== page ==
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Attention Fire Safety Contractors!

Posted by Jennifer Combs on Jul 10, 2018 9:14:35 AM

New 2016 NFPA 13 - Requires an air vent on All wet pipe sprinkler systems

Are you using products that meet the requirements? Or are you interested in exceeding the new requirement?  The ECS Automatic Air Vent (PAV-W) outperforms other air venting devices available on the market today in the fire protection industry.  In this series, we will review not only meeting the intent of the NFPA 13 standard but how to most effectively stop corrosion and extend the service life of fire sprinkler systems.

NFPA Regulatory Standards

7.1.5 Air Venting - A single air vent with a connection conforming to 8.16.6 shall be provided on each wet pipe system utilizing metallic pipe.

8.16.6 Air Venting - The vent required by 7.1.5 shall be located near a high point in the system to allow air to be removed from that portion of the system by one of the following methods: Manual valve, minimum 1/2" size, Automatic air vent, Other approved means

A Closer Look at the ECS Automatic Air Vent (PAV-W) versus the AGF In-Line Air Vent

  1.  2016 NFPA 13 Section 8.1.16 requires vents to be installed near a high point on the system

According to their equipment literature, AGF recommends the installation of the In-Line Automatic Air Venting Valve after the floor control assembly.  The device has not been designed to be installed at a remote high point of a system where tapped air in wet systems typically accumulates as it is filled with water.  A vent installed in this location will remove significantly less trapped oxygen than one installed at the high point of the system as required by NFPA 13.

Advantage: ECS Automatic Air Vent (PAV-W)

ECS recommends installation at a remote high point.  Based on the thousands of corrosion-related failures in fire sprinkler systems ECS has reviewed, the supply main piping near the control valve is not prone to significant corrosion. Installing a vent at this location will serve little-to-no benefit in preventing corrosion.

2. AGF Inline Air Vents remove air from the fire sprinkler system as it is filled

This statement, combined with the suggested installation location just downstream of the control valve, suggests that AGF believes a significant amount of oxygen enters the systems through the source water, either as a dissolved constituent of the water or in entrained bubbles of air.

In the ECS presentation at the NFPA Conference and Expo in 2018, oxygen in the source water is identified as a very minor contributor to the total amount of oxygen present in the system piping.  The vast majority of the oxygen available in the system piping is present in air filling the system prior to filling with water. The oxygen in this trapped air is consumed by the corrosion reaction but replenished any time the system is drained and refilled.

 Advantage: ECS Thought Leadership

  • >99% of oxygen corrosion in wet pipe systems is the result of the trapped air
  • Less than 1% oxygen resulting in oxygen corrosion is in the incoming water source
  • Removal of oxygen in the trapped air results in effective corrosion control
  • Each time a system is drained and filled, additional oxygen is trapped in the system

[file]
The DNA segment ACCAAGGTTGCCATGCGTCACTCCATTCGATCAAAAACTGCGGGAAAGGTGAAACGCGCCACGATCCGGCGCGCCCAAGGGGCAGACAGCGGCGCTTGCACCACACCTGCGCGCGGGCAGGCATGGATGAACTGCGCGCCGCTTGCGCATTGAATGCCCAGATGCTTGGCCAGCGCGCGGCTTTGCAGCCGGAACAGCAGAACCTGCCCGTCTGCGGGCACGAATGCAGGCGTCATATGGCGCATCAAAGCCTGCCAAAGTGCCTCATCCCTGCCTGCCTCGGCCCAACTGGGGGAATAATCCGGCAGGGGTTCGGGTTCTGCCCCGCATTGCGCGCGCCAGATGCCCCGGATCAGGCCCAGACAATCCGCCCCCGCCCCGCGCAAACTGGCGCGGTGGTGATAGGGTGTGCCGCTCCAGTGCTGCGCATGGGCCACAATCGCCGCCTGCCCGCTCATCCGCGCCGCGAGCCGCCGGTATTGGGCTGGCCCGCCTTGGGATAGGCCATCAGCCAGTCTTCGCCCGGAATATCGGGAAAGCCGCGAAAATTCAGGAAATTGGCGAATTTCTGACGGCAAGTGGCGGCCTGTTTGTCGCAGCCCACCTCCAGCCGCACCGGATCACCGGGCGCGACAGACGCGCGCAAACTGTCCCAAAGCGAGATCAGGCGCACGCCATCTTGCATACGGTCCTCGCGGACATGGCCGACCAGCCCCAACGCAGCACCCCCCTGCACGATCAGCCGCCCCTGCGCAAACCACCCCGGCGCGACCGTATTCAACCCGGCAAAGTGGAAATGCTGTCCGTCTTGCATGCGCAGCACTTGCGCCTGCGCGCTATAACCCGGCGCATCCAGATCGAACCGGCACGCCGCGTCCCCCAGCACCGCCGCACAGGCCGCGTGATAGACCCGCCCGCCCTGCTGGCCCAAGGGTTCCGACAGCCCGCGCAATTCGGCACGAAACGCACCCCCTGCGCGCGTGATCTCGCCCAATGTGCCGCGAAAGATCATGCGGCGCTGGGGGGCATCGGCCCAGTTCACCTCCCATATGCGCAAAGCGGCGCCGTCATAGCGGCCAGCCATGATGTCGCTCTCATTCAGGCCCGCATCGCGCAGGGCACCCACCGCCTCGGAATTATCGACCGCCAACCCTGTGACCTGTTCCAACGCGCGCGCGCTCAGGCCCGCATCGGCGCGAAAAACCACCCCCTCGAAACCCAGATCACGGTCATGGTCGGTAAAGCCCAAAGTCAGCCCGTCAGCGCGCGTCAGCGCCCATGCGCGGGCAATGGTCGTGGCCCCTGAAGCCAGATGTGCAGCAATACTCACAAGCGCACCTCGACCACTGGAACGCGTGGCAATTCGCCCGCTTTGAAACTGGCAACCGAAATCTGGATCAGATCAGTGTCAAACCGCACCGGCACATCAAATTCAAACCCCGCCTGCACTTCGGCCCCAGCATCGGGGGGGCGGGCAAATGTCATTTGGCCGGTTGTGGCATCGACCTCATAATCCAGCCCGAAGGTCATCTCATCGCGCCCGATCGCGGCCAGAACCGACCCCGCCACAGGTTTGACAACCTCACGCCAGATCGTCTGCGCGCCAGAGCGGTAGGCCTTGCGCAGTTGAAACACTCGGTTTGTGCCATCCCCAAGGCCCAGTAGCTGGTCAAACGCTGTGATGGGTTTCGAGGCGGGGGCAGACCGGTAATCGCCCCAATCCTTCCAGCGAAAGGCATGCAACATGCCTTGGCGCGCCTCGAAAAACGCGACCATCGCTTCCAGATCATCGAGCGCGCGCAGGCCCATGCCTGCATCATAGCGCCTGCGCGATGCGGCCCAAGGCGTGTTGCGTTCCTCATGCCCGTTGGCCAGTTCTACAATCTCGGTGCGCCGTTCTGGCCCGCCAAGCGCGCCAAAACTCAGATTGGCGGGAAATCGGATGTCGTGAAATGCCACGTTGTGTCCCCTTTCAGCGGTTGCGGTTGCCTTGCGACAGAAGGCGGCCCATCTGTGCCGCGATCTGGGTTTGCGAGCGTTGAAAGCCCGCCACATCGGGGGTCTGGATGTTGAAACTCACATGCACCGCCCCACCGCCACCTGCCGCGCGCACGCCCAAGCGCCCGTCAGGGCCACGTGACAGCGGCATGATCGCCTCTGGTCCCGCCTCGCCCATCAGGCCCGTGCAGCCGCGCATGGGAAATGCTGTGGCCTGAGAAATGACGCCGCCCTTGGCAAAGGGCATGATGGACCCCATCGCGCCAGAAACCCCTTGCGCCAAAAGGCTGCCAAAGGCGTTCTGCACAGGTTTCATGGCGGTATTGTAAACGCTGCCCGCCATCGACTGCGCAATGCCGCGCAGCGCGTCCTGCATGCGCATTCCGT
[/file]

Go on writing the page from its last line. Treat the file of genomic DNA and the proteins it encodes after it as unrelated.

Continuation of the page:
3. Once the AGF vent is operational trapped air will seek the larger diameter collection
chamber and be vented.

Trapped air in the system will not migrate to a section of pipe simply because it is of a larger diameter.   Movement, compression, and eventual location of trapped air in a system is heavily dependent on multiple variables. The most influential of these variables, and the hardest one to categorize simply, is the design, layout, and eventual installation of the system piping.

  • Flat systems in a multi-story high rise may have trapped air spread throughout the system piping.
  • Pitched gridded systems in a large warehouse may trap all the air (and the resulting corrosion) to the high points near the peak of the building’s roof.
  • More complex systems may have multiple elevation changes, resulting in multiple distinct highpoints.

Advantage: ECS Automatic Air Vent (PAV-W)

There is no one size fits all approach to installing an air release vent to minimize corrosion in a wet fire sprinkler system.  The ECS team works with fire sprinkler contractors daily to identify the ideal location to install vents to provide the most benefit and not just meet code requirements.

  1. The outlet of the AGF vent assembly can be piped to drain

Why is this optional recommendation from AGF necessary?  Is there a possibility of water being
released from the float in the vent assembly? Can the float fail and release system water resulting in possible damage to the property?

Advantage: ECS Automatic Air Vent (PAV-W)

The ECS (PAV-W) is designed with two float valves, one primary and the other redundant, so there is no need to pipe to drain and no risk of inadvertent water discharge.

Conclusion:

Based on the review of the available product literature on the AGF In-Line Automatic Air Venting Valve, it is difficult to see how it will substantially mitigate the risk of corrosion in a wet pipe fire sprinkler system and meet the intent of recent changes to NFPA 13.

  • The ECS Ejector Automatic Air Vent (PAV-W) is a robust option for addressing code requirements.
  • ECS engineers are available to help contractors identify the ideal locations to install vents to provide the most benefit for the system.
  • The ECS (PAV-W) industry-leading redundant valves eliminate the risk of water discharge.

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Jennifer Combs

Written by Jennifer Combs

Marketing Manager